Fully faired motorcycles: Are they a hassle to own in Indian cities?

I was wondering how viable are fully faired sports bikes in indian cities? Are the fairing prone to damage by careless passerbys? Indians love to sit on parked motorcycles, will the fairing be smashed to pieces if it falls?

BHPian SkylineGTR recently shared this with other enthusiasts.

I am looking to buy me a new motorcycle. Ever since I was a teenager I’ve had a thing for fully faired bikes, if this was 2010 i’d just have gone for a CBR250 with my eyes closed. But as things stand today, options in the 250cc space are limited. The only options I have are the Gixxer SF 250 and the RC200.

As someone who has virtually no experience with sports bikes(lifelong Unicorn owner), I was wondering how viable are fully faired sports bikes in indian cities? Are the fairing prone to damage by careless passerbys? Indians love to sit on parked motorcycles, will the fairing be smashed to pieces if it falls? What about being brushed against other vehicles in dense traffic?

And then, there’s the issue of riding posture. I’m not a fit guy, have a slight potbelly. But I’m 28, so I don’t feel disheartened by the aggressive riding posture of these sports bikes just yet. Can someone with some more experience chime in?

Here’s what BHPian saitvsk23 had to say on the matter:

Hi there. I own a CBR 250R. This was my experience when I first bought my bike pre-owned in 2020:

Experience : I myself had no experience with big bikes. All I had as a motorcycle was my dad’s Hero Passion X Pro. I had thoroughly studied the threads on this forum, so I was prepared as for what to expect from a big bike. Comparatively, the power delivery is two-fold (or even three-fold). My bike is a bit heavy at 160kgs, so taking U-turns and all requires a bit of strength and balance. Brakes are far more superior than the lousy drum brakes on our commuters.

You feel like you are sitting on a guided missile, compared to those workhorses. Lighting is superior as well. Switchgear quality also goes up a notch.

Posture and Comfort : My CBR is positioned as a sports tourer, so there’s a teeny tiny little bit of uprightness compared to the aggressive seating of, let’s say, an R15 or a KTM RC. I am a heavy-build guy (100+kgs, 6ft, with a bit of belly) and I find the seat comfortable. When i first got the bike, my wrists started to pain because the riding posture puts stress on your wrists. Once you get used to the posture, you might not feel the pain that much. Lower back pain is negligible. Pls ensure to get the suspension tuned according to your body build to avoid lower back pain and all.

Body Panels and fairings : Itts inevitable to say that everything that falls, breaks (maybe not Nokias). Most fairing parts are made from ABS material, so maybe slight scuffs on the surface due to those concrete pillars in your apartment cellars might not be an issue. Although it’ll become an eyesore and dil pe kharoch (a scratch on heart). It goes without saying that these things need to be parked carefully at public places like multiplex parkings and govt office parkings. For people sitting on the bike at such places, just pray that your side stand is strong enough to take their joblessness. In case something happens (god forbid), procuring parts for bikes like the SF250 is easier compared to discontinued models like mine, still its a hefty bill.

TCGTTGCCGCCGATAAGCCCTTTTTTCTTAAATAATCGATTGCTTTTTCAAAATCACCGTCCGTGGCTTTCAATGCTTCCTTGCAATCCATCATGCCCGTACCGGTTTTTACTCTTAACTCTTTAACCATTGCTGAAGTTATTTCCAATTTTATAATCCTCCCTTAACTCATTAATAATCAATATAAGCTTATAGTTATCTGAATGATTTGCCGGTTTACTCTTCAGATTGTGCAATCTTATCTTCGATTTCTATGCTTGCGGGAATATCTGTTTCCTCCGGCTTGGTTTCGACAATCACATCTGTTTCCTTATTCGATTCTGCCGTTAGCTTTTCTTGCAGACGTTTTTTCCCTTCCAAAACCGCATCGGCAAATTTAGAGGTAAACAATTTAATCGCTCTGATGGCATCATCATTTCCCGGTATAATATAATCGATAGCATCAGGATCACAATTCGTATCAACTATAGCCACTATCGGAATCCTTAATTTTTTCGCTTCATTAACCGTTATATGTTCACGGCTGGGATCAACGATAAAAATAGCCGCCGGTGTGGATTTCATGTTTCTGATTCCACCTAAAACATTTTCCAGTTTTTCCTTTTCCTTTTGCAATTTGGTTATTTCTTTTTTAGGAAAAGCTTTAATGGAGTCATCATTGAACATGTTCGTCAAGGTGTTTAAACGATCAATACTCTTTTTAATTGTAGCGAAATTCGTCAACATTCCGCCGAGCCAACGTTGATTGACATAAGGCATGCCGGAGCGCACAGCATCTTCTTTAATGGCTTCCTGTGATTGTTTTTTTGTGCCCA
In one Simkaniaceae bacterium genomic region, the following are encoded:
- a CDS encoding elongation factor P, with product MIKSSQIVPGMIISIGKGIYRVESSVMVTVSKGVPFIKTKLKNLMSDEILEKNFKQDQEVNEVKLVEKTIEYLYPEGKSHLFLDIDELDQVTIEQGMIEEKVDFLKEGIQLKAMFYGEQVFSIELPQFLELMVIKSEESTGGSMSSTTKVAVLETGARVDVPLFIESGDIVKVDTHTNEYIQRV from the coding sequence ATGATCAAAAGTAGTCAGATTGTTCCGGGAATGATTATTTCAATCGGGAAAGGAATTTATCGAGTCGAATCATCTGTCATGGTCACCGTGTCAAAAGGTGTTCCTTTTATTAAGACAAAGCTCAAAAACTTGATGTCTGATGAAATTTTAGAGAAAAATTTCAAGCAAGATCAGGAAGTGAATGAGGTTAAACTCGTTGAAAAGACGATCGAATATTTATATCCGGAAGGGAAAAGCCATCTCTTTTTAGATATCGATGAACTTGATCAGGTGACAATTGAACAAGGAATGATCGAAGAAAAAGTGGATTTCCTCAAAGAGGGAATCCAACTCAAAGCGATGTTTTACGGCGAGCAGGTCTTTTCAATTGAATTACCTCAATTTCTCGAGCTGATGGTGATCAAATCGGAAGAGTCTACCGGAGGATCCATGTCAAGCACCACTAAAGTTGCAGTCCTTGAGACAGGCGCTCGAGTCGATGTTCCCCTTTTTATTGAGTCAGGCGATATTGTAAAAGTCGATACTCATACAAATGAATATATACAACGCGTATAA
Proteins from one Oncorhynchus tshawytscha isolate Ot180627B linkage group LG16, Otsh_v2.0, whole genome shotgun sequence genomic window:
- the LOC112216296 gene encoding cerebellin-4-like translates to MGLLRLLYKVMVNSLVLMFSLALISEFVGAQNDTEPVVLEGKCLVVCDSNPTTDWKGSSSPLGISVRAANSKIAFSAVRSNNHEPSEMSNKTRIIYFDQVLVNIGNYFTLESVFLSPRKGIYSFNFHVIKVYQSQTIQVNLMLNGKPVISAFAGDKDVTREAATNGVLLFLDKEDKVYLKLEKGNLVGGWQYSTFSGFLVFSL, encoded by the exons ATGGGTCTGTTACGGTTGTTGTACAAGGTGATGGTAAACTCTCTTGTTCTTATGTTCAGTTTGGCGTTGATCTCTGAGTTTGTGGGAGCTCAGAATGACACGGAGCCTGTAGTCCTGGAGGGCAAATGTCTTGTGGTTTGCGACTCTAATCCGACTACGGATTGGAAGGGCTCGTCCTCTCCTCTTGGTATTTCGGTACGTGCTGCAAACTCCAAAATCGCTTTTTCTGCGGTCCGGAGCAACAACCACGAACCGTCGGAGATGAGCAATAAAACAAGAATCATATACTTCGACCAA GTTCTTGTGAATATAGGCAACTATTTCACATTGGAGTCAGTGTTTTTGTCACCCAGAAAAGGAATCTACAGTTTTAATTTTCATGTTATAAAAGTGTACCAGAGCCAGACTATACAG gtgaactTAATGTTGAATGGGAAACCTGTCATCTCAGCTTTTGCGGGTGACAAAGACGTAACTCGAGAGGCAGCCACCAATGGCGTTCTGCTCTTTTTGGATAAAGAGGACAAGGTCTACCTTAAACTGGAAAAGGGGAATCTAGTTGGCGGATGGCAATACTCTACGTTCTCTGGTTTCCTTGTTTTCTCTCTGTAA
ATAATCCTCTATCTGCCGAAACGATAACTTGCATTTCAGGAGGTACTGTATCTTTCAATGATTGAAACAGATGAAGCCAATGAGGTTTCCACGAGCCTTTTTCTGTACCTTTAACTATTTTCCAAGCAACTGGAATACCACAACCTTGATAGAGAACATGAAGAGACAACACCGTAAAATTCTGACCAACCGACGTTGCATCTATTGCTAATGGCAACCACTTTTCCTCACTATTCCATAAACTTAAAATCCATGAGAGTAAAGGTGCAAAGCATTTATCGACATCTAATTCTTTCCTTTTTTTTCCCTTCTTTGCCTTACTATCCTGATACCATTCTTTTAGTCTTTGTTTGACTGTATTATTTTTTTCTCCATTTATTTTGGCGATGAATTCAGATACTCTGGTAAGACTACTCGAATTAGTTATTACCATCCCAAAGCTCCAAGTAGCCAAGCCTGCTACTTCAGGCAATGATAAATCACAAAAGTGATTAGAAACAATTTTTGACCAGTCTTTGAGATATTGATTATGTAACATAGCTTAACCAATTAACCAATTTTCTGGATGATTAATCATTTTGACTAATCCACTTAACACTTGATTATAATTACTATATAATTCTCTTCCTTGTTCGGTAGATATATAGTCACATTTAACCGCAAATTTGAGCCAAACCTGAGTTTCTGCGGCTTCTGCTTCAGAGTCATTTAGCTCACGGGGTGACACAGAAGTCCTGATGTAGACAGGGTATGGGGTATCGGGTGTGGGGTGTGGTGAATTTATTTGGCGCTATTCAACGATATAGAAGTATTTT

Another thing you have to get used to is the fact that the front fairing (which houses the meter console and the headlight) DOES NOT move with the handlebar, unlike the commuters. So traffic cuts on the road have to be made carefully. Models like mine and the SF250 have the mirrors outwards, which may tap other vehicles gently. So that’s to be kept in mind.

Rest is the same, ride in the cities with a behaved right wrist, and you’ll be safe. For the riding gear, please invest in a good helmet. Look at it as a one time investment. I would recommend something like an Axor Apex or something similar in the price range of 3-4k as these are DOT and ECE certified, and are higher crash rated. If you dont want to invest that much, you can look at Studds Thunder or Steelbird SBA series, as these are priced reasonably from 1.7k to 2.5k and will save your head. I myself use a Studds Thunder because I dont have much usage with the bike (I only use it when i go home).

Ride safe, brother.

Here’s what BHPian Gaur had to say on the matter:

Hi SkylineGTR,

Few months back i have made a transition from a Bajaj Avenger to a used Honda CBR 250r and had the same questions in mind a you have, while most of them have been accurately answered by @saitvsk23 in the previous posts one additional point from my side.

I felt the fully faired CBR gets a bit unstable in cross-winds when compared to my Avenger, i believe the large fairing parts on the side trap the wind increasing the sideways movement, will get used to it but the first time it was a slight shock.

Read BHPian comments for more insights and information.

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